What about nice, yummy Kobe beef…is that any better?  Ha!  The rules that apply to Kobe beef production aren’t in compliance here…it’s basically illegal to produce Kobe beef.  Even worse, there’s no regulation on the use of the term “Kobe beef” outside of Japan, so as long as it’s beef, hey, Kobe it is then!  Chances are, unless you ate some in Japan, you’ve never, ever had Kobe beef.

How do you think olive oil is made?  From olives, right?  Yep!  Well, that and sunflowers!  While not legally accepted (people DO go to jail for this one), some extra virgin olive oils actually have been found to contain up to 80% sunflower oil (that’s only 20% olive oil!).  It’s an industry that’s at least trying to get it right, but corruption and greed are making it tough.  Your best bet is to get only ‘extra virgin’ oil, since others (like ‘light’) have been refined and are less natural.  Don’t shop based on the color of the oil, it’s meaningless.

These are just a few disturbing examples of what are thought of as natural, basic foods – not heavily processed items like cheetos (let’s not even go there…).  So, if you care about what you’re eating, what can you do?  As you see, not a lot.  However, you can start buy buying local…go direct to the source, where possible.  Get a quarter of a grass fed cow delivered (clean out your freezer first!).  Plant a garden.  Avoid ‘status’ foods like Kobe Beef that are carrying a heavy marketing message.

Good luck!


No surprise here, but a recent article at phys.org talks about over-consumption on a global scale, how we’re consuming more than this planet can produce.  Think of it in terms of personal finance…we’re spending more than we’re making each money, and out savings account is going to run out (with no interstellar ‘banks’ to extend us credit!).

What I really found interesting though was the chart below, that illustrates how the carbon footprint of different food varies.  It’s amazing how bad cows are for our environment, especially compared to other meat options like pork or chicken!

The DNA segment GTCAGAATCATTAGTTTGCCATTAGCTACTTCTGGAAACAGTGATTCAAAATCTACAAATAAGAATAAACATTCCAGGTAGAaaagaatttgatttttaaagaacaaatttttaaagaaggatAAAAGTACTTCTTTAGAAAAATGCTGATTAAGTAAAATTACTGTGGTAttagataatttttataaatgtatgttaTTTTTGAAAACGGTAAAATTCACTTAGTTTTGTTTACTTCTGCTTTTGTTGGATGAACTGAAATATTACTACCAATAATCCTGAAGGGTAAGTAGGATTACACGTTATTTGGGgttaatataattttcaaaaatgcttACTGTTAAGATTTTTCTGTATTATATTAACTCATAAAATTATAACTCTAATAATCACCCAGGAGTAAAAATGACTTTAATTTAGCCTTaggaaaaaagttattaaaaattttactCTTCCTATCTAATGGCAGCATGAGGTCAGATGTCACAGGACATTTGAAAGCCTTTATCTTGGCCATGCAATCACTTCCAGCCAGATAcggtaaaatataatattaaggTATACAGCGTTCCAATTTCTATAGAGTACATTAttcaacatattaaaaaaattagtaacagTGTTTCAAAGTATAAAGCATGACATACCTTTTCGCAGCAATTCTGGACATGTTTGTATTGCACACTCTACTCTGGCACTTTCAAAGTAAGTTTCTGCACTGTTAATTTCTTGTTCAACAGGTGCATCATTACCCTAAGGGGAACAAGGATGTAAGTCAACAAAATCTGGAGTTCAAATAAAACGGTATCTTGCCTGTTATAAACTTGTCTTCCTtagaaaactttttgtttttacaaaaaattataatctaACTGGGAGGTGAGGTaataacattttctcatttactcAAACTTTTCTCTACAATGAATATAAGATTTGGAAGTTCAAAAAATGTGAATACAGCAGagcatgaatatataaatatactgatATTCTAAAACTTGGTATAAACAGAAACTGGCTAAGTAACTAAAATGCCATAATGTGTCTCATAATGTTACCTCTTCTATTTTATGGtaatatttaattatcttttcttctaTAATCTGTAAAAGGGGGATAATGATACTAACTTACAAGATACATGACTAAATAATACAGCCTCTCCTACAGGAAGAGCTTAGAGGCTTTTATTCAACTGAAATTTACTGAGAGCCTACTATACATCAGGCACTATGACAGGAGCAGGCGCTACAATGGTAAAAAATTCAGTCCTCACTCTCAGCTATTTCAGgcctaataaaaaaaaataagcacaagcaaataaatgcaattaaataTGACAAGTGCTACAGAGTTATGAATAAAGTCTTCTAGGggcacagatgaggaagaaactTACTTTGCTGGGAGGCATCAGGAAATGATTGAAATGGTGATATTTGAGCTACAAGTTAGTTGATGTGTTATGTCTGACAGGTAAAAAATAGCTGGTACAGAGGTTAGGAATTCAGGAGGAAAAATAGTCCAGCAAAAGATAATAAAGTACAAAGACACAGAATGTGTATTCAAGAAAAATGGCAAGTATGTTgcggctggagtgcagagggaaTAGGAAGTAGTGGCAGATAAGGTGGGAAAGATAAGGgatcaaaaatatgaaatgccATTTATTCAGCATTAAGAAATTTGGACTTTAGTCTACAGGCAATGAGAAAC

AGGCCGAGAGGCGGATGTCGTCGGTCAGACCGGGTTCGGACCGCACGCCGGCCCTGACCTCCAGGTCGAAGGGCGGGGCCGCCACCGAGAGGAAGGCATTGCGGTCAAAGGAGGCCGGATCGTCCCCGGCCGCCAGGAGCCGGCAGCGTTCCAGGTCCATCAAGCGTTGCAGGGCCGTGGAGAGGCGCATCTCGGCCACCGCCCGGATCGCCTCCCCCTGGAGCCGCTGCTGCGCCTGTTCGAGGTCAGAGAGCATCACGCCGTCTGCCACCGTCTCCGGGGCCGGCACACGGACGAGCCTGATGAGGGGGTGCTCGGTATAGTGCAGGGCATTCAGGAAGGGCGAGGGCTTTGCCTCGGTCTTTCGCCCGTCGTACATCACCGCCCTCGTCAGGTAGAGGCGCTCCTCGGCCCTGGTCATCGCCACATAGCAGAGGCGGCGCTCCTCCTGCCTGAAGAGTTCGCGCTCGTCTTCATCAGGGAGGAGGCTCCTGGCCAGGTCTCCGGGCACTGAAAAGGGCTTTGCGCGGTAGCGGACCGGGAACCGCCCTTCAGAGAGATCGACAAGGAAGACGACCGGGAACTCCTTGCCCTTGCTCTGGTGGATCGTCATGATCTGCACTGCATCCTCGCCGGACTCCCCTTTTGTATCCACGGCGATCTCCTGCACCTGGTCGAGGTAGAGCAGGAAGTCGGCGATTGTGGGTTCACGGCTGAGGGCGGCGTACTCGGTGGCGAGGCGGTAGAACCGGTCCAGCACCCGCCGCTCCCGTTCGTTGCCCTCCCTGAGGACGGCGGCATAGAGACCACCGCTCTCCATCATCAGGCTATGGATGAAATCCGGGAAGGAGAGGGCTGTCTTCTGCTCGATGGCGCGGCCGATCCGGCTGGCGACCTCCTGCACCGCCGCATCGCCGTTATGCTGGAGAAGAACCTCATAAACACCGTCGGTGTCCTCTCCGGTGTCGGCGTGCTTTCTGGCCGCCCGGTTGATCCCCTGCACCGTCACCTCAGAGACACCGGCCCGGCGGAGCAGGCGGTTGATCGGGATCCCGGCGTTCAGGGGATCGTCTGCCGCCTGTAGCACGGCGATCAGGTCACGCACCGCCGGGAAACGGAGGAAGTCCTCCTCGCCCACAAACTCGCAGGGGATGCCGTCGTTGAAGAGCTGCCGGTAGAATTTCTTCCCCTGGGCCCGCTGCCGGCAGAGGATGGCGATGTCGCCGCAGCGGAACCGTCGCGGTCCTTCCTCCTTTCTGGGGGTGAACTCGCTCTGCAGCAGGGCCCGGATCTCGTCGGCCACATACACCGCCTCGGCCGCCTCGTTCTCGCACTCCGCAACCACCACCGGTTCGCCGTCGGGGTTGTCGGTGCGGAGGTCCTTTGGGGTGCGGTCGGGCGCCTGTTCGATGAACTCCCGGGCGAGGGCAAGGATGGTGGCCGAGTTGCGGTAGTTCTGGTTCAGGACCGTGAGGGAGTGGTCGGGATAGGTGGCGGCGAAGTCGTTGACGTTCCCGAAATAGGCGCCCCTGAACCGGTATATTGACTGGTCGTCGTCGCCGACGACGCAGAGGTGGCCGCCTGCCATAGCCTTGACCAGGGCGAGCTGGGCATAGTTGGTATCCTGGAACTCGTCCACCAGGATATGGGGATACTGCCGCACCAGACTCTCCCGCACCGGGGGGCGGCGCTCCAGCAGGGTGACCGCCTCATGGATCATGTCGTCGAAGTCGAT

Can GMO be a good thing?

“Genetically Modified” is a term that can mean a lot when it comes to plants, and I think that’s going to be an interesting issue in coming years.  On the one hand, Monsanto is modifying corn to produce a pesticide, and the idea of eating that scares me (just a warning, you’re probably already eating this!).  However, there are applications for GM plants that I’m more supportive of.  For example, scientists are working on making plants more drought-tolerant.  Considering how human-caused climate changed is predicted to alter future weather patterns, and the increasing demand for food due to a rising global population, I think GM applications like this will be necessary.  They also seem to pose less risk to consumers.  However, I fear that consumers will reject ALL GM foods based upon the results of some of the more scary ones, rather than open their minds to the idea that some GM foods may be OK.  History has shown that it’s not a matter of using science to show whether foods are safe or not; just look at how many Americans reject the indisputable science behind climate change.  This is more of an emotional and social issue, and I honestly don’t know what the answer is…but I do think this is a debate we’ll be having in coming years.

Our food supply is global

As a nice reminder of just how linked our global climate and food supply is, bluefin tuna off the California coast are showing levels of radiation indicating exposure at the Fukushima power plant in Japan.  It’s not a high enough level to cause immediate concern, though should serve as a reminder of just how small this planet is, and how the actions of one country can affect the others.

Read more over at Scientific American.

Blue strawberry?

Wow, talk about genetically modified food.  A BLUE strawberry?  Crazy stuff.  It seems the goal wasn’t to create a blue strawberry, but rather, one that would be resistant to freezing – which this one is – and the color was just a side effect.  Scientists took the gene that makes a type of antifreeze in flounder fish, and added it to an otherwise normal strawberry planet.  This abomination is the result.  This GMO field is one that really scares me…I recognize we may require widespread adoption of GMO in order to feed growing populations, but I’m concerned about the unknown side effects of creating living organisms like these.

Read more over at Care2.